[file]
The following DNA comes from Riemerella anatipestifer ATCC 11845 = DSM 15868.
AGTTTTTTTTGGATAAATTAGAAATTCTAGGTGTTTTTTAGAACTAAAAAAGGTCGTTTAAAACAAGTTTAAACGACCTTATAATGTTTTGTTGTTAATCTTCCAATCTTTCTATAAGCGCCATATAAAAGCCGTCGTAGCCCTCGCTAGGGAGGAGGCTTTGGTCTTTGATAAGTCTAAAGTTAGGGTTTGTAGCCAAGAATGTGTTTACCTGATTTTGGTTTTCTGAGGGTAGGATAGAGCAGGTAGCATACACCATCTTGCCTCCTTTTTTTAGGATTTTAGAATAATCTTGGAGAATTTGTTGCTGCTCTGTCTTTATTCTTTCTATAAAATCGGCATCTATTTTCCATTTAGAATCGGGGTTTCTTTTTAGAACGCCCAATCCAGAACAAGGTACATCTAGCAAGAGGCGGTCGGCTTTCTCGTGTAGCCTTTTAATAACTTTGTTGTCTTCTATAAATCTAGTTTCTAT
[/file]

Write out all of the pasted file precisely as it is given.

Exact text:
The following DNA comes from Riemerella anatipestifer ATCC 11845 = DSM 15868.
AGTTTTTTTTGGATAAATTAGAAATTCTAGGTGTTTTTTAGAACTAAAAAAGGTCGTTTAAAACAAGTTTAAACGACCTTATAATGTTTTGTTGTTAATCTTCCAATCTTTCTATAAGCGCCATATAAAAGCCGTCGTAGCCCTCGCTAGGGAGGAGGCTTTGGTCTTTGATAAGTCTAAAGTTAGGGTTTGTAGCCAAGAATGTGTTTACCTGATTTTGGTTTTCTGAGGGTAGGATAGAGCAGGTAGCATACACCATCTTGCCTCCTTTTTTTAGGATTTTAGAATAATCTTGGAGAATTTGTTGCTGCTCTGTCTTTATTCTTTCTATAAAATCGGCATCTATTTTCCATTTAGAATCGGGGTTTCTTTTTAGAACGCCCAATCCAGAACAAGGTACATCTAGCAAGAGGCGGTCGGCTTTCTCGTGTAGCCTTTTAATAACTTTGTTGTCTTCTATAAATCTAGTTTCTAT